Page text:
So their children can be as sick as they are

This is sick.

I’m all for teaching children starting at a young age.  Unfortunately, faith has the power to sustain bad ideas so that some people confuse teaching with perverting.  I’m all against teaching children that hate, or that reciting words without thinking about them, will earn applause.  These children have a high probability of becoming fucked up adults who contribute to a world of injustice – all while calling their callousness love.  You want to talk about the power of faith?  There it is.  It is the power to corrupt thought and the actions those thoughts evoke.

God’s “perfect justice”, at its most noble, is a tool for mangling the malleable minds of children.  It stunts the development of critical thought even in the ones where it doesn’t also contaminate their empathy/morality.   One does not need to teach children baseless hate to be a victim of faith.  Those who layer faith with nobility, even while being nice, keep alive the mechanic that produces the more wretched, yet all-too-common, religious behaviors.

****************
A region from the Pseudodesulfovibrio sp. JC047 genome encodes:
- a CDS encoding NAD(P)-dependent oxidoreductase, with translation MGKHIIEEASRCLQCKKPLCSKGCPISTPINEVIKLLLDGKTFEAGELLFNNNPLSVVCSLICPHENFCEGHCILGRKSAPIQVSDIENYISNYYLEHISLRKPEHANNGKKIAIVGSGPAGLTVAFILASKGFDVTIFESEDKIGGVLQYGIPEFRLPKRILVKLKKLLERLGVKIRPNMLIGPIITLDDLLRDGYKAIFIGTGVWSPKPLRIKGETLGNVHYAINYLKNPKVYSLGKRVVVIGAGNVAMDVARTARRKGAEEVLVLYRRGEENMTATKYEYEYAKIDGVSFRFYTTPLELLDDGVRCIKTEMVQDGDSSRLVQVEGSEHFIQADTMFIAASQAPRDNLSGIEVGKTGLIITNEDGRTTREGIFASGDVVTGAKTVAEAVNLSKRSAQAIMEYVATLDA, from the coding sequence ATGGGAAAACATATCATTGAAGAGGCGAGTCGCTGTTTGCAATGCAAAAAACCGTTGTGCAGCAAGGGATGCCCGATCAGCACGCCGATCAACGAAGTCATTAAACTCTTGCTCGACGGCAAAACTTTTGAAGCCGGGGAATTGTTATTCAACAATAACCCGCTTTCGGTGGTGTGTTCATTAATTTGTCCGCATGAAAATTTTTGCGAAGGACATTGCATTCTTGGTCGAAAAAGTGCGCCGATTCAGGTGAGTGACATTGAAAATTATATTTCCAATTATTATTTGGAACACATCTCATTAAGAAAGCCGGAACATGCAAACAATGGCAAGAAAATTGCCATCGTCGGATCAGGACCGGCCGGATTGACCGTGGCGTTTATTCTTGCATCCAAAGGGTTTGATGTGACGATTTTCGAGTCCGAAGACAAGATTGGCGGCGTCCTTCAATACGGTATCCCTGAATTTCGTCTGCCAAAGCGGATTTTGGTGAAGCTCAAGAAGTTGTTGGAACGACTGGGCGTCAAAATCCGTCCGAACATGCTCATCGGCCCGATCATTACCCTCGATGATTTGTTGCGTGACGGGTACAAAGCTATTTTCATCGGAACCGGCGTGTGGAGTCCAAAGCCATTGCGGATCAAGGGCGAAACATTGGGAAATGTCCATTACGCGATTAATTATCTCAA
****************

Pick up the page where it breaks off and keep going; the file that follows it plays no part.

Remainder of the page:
The flagrantly ridiculous idea that gay people are despicable is not produced in a vacuum.  It comes from churches.  That is nearly the only place it comes from.  It is an idea taught to adults, so why wouldn’t they teach it it to their children?  The problem is not this particular church, or these particular Christians.  The problem is that faith can support any idea, no matter how horrible.  The problem is faith and its immunity to reason trickling down as a polluted formula that gets fed to children.

Faith is a vice.  It is gullibility pursued.  It can warp even a mature mind, causing otherwise compassionate people to cheer for a young mind perverted.  It has made monsters of people in congregations all across this country charged with the task of teaching children.

It bears repeating: there is nothing to be gained from faith.  It is offensive to humanity.  It is beneath us.  It is anathema to us.  This must be pointed out repeatedly and without remorse.

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About JT Eberhard

When not defending the planet from inevitable apocalypse at the rotting hands of the undead, JT is a writer and public speaker about atheism, gay rights, and more. He spent two and a half years with the Secular Student Alliance as their first high school organizer. During that time he built the SSA’s high school program and oversaw the development of groups nationwide. JT is also the co-founder of the popular Skepticon conference and served as the events lead organizer during its first three years.